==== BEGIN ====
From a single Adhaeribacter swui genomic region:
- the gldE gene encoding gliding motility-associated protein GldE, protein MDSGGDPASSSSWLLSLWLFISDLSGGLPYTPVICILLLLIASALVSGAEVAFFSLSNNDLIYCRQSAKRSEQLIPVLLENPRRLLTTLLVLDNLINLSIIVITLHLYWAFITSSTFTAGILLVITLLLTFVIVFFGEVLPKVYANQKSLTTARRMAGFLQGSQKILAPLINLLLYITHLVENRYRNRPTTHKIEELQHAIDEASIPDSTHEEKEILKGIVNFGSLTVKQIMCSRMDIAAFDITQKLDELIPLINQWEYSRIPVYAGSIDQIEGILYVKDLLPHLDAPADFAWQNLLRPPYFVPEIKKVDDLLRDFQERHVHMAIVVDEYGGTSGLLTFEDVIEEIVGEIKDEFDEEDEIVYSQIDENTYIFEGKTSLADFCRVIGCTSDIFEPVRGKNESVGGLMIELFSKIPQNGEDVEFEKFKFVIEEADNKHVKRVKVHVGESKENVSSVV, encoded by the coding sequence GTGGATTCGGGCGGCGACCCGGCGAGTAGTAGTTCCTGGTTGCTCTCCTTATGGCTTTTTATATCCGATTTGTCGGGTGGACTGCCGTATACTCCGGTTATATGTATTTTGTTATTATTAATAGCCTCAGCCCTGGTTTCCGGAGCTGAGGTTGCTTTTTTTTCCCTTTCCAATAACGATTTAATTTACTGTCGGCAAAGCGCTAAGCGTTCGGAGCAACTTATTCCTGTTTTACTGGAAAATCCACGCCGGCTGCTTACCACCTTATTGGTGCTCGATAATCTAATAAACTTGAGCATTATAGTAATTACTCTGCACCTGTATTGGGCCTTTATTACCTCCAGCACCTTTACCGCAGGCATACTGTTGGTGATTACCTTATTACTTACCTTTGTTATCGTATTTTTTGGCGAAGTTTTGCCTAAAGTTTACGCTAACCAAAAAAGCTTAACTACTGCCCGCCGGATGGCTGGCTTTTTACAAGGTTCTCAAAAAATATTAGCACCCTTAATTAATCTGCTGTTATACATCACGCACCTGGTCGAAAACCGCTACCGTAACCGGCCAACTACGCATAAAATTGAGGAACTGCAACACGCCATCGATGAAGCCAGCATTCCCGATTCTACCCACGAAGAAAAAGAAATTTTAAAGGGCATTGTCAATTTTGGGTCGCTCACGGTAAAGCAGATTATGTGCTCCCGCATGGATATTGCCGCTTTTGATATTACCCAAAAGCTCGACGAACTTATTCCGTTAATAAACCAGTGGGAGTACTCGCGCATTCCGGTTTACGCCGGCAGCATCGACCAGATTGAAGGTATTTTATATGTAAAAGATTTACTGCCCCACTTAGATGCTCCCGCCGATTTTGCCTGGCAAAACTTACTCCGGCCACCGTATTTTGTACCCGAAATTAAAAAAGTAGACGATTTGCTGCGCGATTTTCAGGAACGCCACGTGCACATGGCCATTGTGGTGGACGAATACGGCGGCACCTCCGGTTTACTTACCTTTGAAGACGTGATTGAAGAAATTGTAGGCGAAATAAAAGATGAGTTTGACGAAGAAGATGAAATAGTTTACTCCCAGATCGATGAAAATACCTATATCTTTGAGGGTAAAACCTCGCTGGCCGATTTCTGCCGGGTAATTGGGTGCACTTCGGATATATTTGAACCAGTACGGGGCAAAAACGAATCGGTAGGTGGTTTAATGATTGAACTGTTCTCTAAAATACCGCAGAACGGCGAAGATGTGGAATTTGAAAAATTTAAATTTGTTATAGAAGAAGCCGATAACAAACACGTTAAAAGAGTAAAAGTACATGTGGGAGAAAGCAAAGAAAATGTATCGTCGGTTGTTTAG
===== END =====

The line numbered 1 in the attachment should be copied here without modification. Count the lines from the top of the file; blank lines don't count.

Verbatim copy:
From a single Adhaeribacter swui genomic region: